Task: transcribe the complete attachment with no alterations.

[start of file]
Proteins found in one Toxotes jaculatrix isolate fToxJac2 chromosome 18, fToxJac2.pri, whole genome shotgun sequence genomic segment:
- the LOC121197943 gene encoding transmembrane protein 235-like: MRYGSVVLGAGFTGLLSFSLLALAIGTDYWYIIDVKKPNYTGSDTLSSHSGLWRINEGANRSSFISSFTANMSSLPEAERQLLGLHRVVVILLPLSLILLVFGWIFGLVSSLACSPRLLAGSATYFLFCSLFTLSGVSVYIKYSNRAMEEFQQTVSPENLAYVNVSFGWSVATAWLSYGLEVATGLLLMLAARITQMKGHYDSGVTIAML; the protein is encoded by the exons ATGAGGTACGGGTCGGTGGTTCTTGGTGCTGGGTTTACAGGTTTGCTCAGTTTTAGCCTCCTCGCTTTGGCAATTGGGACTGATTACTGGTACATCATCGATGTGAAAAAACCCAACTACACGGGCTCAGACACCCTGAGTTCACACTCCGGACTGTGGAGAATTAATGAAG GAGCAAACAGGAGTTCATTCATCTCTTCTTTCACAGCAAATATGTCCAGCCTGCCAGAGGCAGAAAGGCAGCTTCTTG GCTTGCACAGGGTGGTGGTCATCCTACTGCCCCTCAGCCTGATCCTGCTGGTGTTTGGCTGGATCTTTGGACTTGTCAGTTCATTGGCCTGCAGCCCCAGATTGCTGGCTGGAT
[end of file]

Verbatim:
Proteins found in one Toxotes jaculatrix isolate fToxJac2 chromosome 18, fToxJac2.pri, whole genome shotgun sequence genomic segment:
- the LOC121197943 gene encoding transmembrane protein 235-like: MRYGSVVLGAGFTGLLSFSLLALAIGTDYWYIIDVKKPNYTGSDTLSSHSGLWRINEGANRSSFISSFTANMSSLPEAERQLLGLHRVVVILLPLSLILLVFGWIFGLVSSLACSPRLLAGSATYFLFCSLFTLSGVSVYIKYSNRAMEEFQQTVSPENLAYVNVSFGWSVATAWLSYGLEVATGLLLMLAARITQMKGHYDSGVTIAML; the protein is encoded by the exons ATGAGGTACGGGTCGGTGGTTCTTGGTGCTGGGTTTACAGGTTTGCTCAGTTTTAGCCTCCTCGCTTTGGCAATTGGGACTGATTACTGGTACATCATCGATGTGAAAAAACCCAACTACACGGGCTCAGACACCCTGAGTTCACACTCCGGACTGTGGAGAATTAATGAAG GAGCAAACAGGAGTTCATTCATCTCTTCTTTCACAGCAAATATGTCCAGCCTGCCAGAGGCAGAAAGGCAGCTTCTTG GCTTGCACAGGGTGGTGGTCATCCTACTGCCCCTCAGCCTGATCCTGCTGGTGTTTGGCTGGATCTTTGGACTTGTCAGTTCATTGGCCTGCAGCCCCAGATTGCTGGCTGGAT